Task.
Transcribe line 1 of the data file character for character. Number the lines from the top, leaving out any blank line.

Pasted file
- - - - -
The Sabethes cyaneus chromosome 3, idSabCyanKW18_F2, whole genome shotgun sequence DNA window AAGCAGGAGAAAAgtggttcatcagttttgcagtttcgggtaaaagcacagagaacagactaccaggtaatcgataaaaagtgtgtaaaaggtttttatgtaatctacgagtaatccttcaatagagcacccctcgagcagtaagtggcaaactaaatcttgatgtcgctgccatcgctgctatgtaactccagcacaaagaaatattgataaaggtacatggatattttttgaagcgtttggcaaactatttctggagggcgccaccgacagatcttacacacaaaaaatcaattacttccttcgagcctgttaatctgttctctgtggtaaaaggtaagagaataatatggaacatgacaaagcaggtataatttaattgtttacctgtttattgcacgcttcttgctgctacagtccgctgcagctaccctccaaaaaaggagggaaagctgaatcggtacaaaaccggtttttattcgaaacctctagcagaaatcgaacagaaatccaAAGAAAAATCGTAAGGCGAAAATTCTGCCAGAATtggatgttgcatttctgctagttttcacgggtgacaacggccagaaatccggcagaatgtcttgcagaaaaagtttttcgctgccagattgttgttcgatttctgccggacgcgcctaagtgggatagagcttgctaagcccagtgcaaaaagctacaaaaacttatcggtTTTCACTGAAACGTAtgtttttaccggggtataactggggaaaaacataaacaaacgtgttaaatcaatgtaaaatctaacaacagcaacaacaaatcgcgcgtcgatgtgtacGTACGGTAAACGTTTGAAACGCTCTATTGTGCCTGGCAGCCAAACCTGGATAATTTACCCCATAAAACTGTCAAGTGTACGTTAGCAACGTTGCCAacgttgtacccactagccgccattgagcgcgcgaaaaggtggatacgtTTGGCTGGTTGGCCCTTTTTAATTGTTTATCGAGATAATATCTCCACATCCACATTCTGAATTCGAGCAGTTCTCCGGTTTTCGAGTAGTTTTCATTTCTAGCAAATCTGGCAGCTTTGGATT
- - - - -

The Sabethes cyaneus chromosome 3, idSabCyanKW18_F2, whole genome shotgun sequence DNA window AAGCAGGAGAAAAgtggttcatcagttttgcagtttcgggtaaaagcacagagaacagactaccaggtaatcgataaaaagtgtgtaaaaggtttttatgtaatctacgagtaatccttcaatagagcacccctcgagcagtaagtggcaaactaaatcttgatgtcgctgccatcgctgctatgtaactccagcacaaagaaatattgataaaggtacatggatattttttgaagcgtttggcaaactatttctggagggcgccaccgacagatcttacacacaaaaaatcaattacttccttcgagcctgttaatctgttctctgtggtaaaaggtaagagaataatatggaacatgacaaagcaggtataatttaattgtttacctgtttattgcacgcttcttgctgctacagtccgctgcagctaccctccaaaaaaggagggaaagctgaatcggtacaaaaccggtttttattcgaaacctctagcagaaatcgaacagaaatccaAAGAAAAATCGTAAGGCGAAAATTCTGCCAGAATtggatgttgcatttctgctagttttcacgggtgacaacggccagaaatccggcagaatgtcttgcagaaaaagtttttcgctgccagattgttgttcgatttctgccggacgcgcctaagtgggatagagcttgctaagcccagtgcaaaaagctacaaaaacttatcggtTTTCACTGAAACGTAtgtttttaccggggtataactggggaaaaacataaacaaacgtgttaaatcaatgtaaaatctaacaacagcaacaacaaatcgcgcgtcgatgtgtacGTACGGTAAACGTTTGAAACGCTCTATTGTGCCTGGCAGCCAAACCTGGATAATTTACCCCATAAAACTGTCAAGTGTACGTTAGCAACGTTGCCAacgttgtacccactagccgccattgagcgcgcgaaaaggtggatacgtTTGGCTGGTTGGCCCTTTTTAATTGTTTATCGAGATAATATCTCCACATCCACATTCTGAATTCGAGCAGTTCTCCGGTTTTCGAGTAGTTTTCATTTCTAGCAAATCTGGCAGCTTTGGATT